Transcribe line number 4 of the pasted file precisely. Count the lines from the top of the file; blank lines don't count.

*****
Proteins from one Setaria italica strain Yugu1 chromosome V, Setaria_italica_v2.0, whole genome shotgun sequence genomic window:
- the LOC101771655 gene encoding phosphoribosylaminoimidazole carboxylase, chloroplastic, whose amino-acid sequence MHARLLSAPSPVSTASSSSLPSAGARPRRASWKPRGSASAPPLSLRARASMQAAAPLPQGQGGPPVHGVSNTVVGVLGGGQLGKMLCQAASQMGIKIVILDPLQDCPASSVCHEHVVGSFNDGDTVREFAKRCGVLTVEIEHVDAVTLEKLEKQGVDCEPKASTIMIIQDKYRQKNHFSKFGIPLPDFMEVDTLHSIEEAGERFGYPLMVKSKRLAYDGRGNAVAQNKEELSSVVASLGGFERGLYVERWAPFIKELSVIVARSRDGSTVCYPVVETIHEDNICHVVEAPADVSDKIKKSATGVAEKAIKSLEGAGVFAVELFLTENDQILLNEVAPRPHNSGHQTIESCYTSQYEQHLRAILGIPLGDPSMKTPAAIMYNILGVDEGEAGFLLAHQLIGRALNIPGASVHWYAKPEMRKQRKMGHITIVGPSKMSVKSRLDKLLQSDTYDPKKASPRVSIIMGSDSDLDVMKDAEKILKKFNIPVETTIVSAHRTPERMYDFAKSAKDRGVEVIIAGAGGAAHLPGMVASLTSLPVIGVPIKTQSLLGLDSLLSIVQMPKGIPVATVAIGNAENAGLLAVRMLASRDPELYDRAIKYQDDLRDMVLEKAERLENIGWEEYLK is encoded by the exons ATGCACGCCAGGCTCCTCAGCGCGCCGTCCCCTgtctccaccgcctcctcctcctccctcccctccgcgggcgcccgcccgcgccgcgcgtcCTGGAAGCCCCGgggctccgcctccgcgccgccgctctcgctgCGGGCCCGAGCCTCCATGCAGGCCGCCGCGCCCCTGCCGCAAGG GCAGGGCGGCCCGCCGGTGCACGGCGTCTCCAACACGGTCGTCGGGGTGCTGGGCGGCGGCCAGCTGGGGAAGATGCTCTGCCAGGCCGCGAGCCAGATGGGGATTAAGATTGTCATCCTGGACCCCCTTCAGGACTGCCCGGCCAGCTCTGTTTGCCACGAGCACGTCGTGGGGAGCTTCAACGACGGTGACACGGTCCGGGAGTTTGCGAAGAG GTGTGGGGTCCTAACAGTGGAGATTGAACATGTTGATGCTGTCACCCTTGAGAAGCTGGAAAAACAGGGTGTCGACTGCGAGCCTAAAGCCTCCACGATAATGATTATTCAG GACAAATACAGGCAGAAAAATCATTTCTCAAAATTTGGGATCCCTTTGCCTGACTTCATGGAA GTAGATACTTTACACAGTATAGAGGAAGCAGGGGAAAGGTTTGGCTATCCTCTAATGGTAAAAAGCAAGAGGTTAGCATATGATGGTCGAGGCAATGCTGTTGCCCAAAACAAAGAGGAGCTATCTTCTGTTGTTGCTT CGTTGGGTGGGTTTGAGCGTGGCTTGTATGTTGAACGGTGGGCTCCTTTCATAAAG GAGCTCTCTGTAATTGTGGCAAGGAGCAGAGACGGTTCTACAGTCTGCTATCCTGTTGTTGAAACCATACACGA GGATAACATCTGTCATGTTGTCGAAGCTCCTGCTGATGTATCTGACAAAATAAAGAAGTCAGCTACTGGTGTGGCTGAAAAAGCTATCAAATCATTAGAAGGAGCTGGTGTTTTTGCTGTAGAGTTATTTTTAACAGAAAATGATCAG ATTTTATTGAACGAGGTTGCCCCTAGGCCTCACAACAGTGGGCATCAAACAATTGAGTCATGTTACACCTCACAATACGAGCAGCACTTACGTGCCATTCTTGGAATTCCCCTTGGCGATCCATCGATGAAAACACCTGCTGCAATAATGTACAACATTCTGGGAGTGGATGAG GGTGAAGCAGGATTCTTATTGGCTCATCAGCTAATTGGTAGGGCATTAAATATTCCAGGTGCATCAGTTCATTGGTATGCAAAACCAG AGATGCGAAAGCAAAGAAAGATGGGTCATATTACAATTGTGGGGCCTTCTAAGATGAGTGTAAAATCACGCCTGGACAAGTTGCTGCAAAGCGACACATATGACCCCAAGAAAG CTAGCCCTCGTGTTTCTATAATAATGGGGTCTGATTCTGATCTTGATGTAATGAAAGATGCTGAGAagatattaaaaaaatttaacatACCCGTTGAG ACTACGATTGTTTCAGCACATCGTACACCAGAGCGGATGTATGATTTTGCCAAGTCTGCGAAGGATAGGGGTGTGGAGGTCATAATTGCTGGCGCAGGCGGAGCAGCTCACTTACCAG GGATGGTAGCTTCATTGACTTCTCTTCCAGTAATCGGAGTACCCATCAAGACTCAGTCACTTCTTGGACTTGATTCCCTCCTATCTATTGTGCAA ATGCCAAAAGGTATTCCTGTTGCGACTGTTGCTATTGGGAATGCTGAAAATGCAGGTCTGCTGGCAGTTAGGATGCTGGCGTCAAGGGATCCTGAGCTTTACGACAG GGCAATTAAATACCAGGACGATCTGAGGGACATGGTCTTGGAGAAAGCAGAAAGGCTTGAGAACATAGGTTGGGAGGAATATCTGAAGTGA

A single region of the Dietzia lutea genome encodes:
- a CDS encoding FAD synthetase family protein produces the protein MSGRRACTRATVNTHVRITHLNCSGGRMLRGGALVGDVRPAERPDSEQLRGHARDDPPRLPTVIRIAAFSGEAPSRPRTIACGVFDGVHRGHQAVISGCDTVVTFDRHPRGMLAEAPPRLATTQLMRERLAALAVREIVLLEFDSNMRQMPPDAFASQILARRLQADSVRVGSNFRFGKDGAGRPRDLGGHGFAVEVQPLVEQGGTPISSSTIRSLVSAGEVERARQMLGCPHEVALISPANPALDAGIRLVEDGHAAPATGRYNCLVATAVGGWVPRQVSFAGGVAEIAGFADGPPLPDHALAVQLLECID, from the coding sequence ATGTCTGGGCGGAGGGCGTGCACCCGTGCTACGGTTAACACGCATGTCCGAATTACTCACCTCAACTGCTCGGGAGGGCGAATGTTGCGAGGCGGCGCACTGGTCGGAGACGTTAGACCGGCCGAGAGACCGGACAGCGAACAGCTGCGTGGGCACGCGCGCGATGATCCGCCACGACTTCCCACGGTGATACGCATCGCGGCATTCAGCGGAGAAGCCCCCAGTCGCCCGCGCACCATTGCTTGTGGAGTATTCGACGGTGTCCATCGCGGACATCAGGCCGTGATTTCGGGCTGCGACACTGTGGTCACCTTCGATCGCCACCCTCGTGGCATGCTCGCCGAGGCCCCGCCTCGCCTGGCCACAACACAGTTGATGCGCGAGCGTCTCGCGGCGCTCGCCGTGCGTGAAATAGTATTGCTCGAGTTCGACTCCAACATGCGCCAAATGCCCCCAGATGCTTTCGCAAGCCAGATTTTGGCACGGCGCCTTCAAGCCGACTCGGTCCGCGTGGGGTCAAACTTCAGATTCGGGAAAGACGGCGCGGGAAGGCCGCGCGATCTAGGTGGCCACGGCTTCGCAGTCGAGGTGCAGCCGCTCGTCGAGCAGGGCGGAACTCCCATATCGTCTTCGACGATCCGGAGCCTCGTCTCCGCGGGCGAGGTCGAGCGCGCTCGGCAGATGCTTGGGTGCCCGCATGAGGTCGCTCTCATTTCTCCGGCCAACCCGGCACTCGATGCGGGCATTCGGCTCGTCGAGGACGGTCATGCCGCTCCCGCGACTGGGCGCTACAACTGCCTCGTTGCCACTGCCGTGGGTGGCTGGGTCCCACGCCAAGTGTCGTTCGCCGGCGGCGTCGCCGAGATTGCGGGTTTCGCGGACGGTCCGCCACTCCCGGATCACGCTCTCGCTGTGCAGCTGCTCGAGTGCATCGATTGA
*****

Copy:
- a CDS encoding FAD synthetase family protein produces the protein MSGRRACTRATVNTHVRITHLNCSGGRMLRGGALVGDVRPAERPDSEQLRGHARDDPPRLPTVIRIAAFSGEAPSRPRTIACGVFDGVHRGHQAVISGCDTVVTFDRHPRGMLAEAPPRLATTQLMRERLAALAVREIVLLEFDSNMRQMPPDAFASQILARRLQADSVRVGSNFRFGKDGAGRPRDLGGHGFAVEVQPLVEQGGTPISSSTIRSLVSAGEVERARQMLGCPHEVALISPANPALDAGIRLVEDGHAAPATGRYNCLVATAVGGWVPRQVSFAGGVAEIAGFADGPPLPDHALAVQLLECID, from the coding sequence ATGTCTGGGCGGAGGGCGTGCACCCGTGCTACGGTTAACACGCATGTCCGAATTACTCACCTCAACTGCTCGGGAGGGCGAATGTTGCGAGGCGGCGCACTGGTCGGAGACGTTAGACCGGCCGAGAGACCGGACAGCGAACAGCTGCGTGGGCACGCGCGCGATGATCCGCCACGACTTCCCACGGTGATACGCATCGCGGCATTCAGCGGAGAAGCCCCCAGTCGCCCGCGCACCATTGCTTGTGGAGTATTCGACGGTGTCCATCGCGGACATCAGGCCGTGATTTCGGGCTGCGACACTGTGGTCACCTTCGATCGCCACCCTCGTGGCATGCTCGCCGAGGCCCCGCCTCGCCTGGCCACAACACAGTTGATGCGCGAGCGTCTCGCGGCGCTCGCCGTGCGTGAAATAGTATTGCTCGAGTTCGACTCCAACATGCGCCAAATGCCCCCAGATGCTTTCGCAAGCCAGATTTTGGCACGGCGCCTTCAAGCCGACTCGGTCCGCGTGGGGTCAAACTTCAGATTCGGGAAAGACGGCGCGGGAAGGCCGCGCGATCTAGGTGGCCACGGCTTCGCAGTCGAGGTGCAGCCGCTCGTCGAGCAGGGCGGAACTCCCATATCGTCTTCGACGATCCGGAGCCTCGTCTCCGCGGGCGAGGTCGAGCGCGCTCGGCAGATGCTTGGGTGCCCGCATGAGGTCGCTCTCATTTCTCCGGCCAACCCGGCACTCGATGCGGGCATTCGGCTCGTCGAGGACGGTCATGCCGCTCCCGCGACTGGGCGCTACAACTGCCTCGTTGCCACTGCCGTGGGTGGCTGGGTCCCACGCCAAGTGTCGTTCGCCGGCGGCGTCGCCGAGATTGCGGGTTTCGCGGACGGTCCGCCACTCCCGGATCACGCTCTCGCTGTGCAGCTGCTCGAGTGCATCGATTGA